This work provides an analysis of the ways that new media are experienced and studied as the subjects of history, using the examples of early recorded sound and digital networks. In "Always Already New", Lisa Gitelman explores the newness of new media while she asks what it means to do media history. Using the examples of early recorded sound and digital networks, Gitelman challenges readers to think about the ways that media work as the simultaneous subjects and instruments of historical inquiry. Presenting original case studies of Edison's first phonographs and the Pentagon's first distributed digital network, the ARPANET, Gitelman points suggestively toward similarities that underlie the cultural definition of records (phonographic and not) at the end of the nineteenth century and the definition of documents (digital and not) at the end of the twentieth. As a result, "Always Already New" speaks to present concerns about the humanities as much as to the emergent field of new media studies. Records and documents are kernels of humanistic thought, after all, part of and party to the cultural impulse to preserve and interpret.
Gitelman's argument suggests inventive contexts for "humanities computing" while also offering a new perspective on such traditional humanities disciplines as literary history. Making extensive use of archival sources, Gitelman describes the ways in which recorded sound and digitally networked text each emerged as local anomalies that were yet deeply embedded within the reigning logic of public life and public memory. In the end, Gitelman turns to the World Wide Web and asks how the history of the Web is already being told, how the Web might also resist history, and how using the Web might be producing the conditions of its own historicity.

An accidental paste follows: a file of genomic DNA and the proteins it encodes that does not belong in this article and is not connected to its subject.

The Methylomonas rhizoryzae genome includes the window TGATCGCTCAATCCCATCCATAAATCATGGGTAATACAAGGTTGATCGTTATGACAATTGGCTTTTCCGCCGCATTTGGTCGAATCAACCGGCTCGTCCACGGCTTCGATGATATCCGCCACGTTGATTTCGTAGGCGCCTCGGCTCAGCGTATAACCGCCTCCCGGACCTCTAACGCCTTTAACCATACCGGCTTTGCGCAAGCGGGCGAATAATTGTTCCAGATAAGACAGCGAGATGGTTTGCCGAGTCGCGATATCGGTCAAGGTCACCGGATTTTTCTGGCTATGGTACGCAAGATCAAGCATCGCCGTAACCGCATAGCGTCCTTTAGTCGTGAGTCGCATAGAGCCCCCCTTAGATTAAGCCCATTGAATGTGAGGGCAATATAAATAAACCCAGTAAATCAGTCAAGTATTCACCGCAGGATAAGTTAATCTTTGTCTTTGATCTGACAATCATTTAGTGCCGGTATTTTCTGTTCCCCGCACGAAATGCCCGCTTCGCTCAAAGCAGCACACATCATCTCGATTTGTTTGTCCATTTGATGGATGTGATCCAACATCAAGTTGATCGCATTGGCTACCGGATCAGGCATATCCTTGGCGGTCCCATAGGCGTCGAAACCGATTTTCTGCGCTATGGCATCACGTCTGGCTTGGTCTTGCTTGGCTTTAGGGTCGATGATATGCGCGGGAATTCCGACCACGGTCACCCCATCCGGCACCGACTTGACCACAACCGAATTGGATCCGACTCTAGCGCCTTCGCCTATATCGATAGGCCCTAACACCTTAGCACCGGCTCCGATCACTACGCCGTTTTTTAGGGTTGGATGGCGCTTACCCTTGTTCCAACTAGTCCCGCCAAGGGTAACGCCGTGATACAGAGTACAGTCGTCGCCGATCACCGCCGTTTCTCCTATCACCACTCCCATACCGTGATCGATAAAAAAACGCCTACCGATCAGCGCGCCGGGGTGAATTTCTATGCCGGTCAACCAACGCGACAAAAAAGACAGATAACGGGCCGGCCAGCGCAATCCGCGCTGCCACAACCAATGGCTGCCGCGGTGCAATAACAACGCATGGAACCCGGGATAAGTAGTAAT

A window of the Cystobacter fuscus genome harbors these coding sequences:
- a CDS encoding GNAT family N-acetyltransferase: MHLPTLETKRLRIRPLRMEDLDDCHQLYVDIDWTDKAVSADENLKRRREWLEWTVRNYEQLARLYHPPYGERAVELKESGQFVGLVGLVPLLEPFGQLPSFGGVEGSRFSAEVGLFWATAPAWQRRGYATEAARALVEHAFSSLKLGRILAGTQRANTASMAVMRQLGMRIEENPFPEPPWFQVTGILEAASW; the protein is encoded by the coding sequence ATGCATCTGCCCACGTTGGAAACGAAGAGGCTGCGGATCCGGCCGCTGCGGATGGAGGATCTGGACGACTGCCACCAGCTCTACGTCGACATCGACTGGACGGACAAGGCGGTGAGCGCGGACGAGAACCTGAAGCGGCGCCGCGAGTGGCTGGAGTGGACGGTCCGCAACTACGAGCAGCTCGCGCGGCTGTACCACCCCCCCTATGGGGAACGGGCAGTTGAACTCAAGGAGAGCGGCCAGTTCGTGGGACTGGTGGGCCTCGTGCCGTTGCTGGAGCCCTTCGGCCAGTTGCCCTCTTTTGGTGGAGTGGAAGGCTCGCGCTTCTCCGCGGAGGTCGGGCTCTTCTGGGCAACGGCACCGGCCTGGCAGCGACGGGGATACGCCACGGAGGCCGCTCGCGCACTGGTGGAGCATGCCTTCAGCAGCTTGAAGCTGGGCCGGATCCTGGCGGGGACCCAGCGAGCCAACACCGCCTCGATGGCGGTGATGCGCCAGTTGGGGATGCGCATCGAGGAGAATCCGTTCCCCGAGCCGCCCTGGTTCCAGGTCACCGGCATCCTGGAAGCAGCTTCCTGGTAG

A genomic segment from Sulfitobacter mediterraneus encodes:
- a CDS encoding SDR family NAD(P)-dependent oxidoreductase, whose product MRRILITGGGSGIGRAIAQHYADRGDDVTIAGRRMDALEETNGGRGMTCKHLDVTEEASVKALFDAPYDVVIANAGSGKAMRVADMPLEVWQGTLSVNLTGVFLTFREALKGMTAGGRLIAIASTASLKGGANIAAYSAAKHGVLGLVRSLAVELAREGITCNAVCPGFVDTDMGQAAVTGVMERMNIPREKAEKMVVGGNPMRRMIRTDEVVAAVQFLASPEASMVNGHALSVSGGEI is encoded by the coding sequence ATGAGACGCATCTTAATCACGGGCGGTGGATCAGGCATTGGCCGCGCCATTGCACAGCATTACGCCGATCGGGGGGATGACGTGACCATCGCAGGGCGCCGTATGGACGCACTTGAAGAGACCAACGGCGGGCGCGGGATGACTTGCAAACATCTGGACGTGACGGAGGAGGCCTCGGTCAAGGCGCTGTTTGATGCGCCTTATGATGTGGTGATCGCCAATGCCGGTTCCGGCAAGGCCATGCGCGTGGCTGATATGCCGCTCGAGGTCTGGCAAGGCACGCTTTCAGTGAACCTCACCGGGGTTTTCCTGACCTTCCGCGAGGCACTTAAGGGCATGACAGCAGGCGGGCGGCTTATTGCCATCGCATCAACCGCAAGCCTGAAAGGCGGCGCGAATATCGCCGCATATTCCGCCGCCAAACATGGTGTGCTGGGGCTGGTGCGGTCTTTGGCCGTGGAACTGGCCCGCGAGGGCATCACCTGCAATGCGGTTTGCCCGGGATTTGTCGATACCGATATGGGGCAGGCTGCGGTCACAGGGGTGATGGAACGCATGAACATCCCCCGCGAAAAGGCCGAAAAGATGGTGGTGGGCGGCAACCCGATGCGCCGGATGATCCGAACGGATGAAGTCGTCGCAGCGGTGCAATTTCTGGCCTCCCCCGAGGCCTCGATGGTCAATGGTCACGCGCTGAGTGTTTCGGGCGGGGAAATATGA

Lisa Gitelman is Associate Professor and Director, Program in Media Studies, at Catholic University, Washington, D.C. She is the coeditor (with Geoffrey B. Pingree) of New Media, 1740-1915 (MIT Press, 2003) and the author of Scripts, Grooves, and Writing Machines.